A few points from central Europe (not sure how they translate to NA, customs and norms may be different):


  • While 21 mm would be a more standard thickness for groove and tongue floor boards, 19 mm (3/4") is sufficiently common to get it. Though maybe not if you do not just need some softwood but a particular type of wood.

  • These floor boards are meant to be grinded a couple of times before they have to be exchanged. Thus, your now 19 mm boards may been 21 (23, 27 or whatever usual thicknesses are in NA) mm boards.

  • In order to allow more grinding, the groove and tongue are usually not in the middle but towards the lower side (in the middle at end of life after several rounds of grinding):

       |                         |                   +-------------------------+
     --+                       --+                 --+                       --+
    |             new         |                   |  several grindings later|
     --+                       --+                 --+                       --+
       +-------------------------+                   +-------------------------+

    What is important for you is that the tongue and groove are at the proper height.

    Your photo looks either much-ground or upside down - or it is an opticall illusion that the upper part looks smaller than the lower part. (Of course, the boards may be upside down in your floor - these things happen)


  • 80 mm (3 1/8") width is rather narrow, typical widths here start from about 10 cm (96 mm).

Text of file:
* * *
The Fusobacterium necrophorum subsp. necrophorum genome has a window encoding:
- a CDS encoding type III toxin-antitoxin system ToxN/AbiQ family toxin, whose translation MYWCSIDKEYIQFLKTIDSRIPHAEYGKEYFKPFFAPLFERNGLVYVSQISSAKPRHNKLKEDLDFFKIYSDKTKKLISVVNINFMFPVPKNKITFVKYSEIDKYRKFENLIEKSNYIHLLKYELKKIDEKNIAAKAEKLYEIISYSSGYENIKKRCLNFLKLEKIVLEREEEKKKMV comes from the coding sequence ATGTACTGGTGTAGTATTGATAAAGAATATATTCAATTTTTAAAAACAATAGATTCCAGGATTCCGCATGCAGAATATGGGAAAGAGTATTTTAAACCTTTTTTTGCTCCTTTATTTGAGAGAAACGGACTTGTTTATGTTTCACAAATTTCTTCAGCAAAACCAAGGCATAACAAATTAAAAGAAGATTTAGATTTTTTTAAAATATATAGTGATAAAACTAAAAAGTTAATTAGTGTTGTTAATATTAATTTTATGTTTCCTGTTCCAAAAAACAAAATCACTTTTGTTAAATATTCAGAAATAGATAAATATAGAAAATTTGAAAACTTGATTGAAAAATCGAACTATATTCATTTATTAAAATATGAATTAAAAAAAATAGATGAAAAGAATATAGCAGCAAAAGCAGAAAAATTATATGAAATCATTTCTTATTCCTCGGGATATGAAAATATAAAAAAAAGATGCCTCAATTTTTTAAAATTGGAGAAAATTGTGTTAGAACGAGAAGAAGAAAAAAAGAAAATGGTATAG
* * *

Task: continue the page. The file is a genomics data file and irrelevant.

• However, width is comparably unimportant for repair: as it's groove and tongue, you'll anyways have to take out everything till the bad section.

    You can then rearrange the repair so that it results in new boards spanning the full width (length) of the room. If the repair is sufficiently small to need just one length of new board, you're fine because you then use whatever wider board of the correct thickness you can get and saw it off to the appropriate width.

  • Interesting; thanks @cbeleites. These boards have identically-thick top and bottoms; the tongue, groove, and gaps on both sides of the tongue are all exactly 1/4 inch. The boards are 3/4 inch.
    – royal
    Commented Jul 29, 2019 at 14:36

With a set of tongue-and-groove bits, your router would make this a fairly quick job. enter image description here

  • 1
    Those would also result in a square, not rounded, profile, yes?
    – royal
    Commented Jul 26, 2019 at 13:18
  • 1
    @royal I think was an illustration of the idea, not the profile. A search for "slip tongue flooring router bits" might give the profile you're looking for, but do check the exact dimensions. Commented Jul 26, 2019 at 15:03
  • Those particular bits would give a square profile - yes. But does it really matter? as long as the dimensions are similar they should fit your existing flooring. I'm certain there are rounded profile bits available too.
    – brhans
    Commented Jul 26, 2019 at 15:31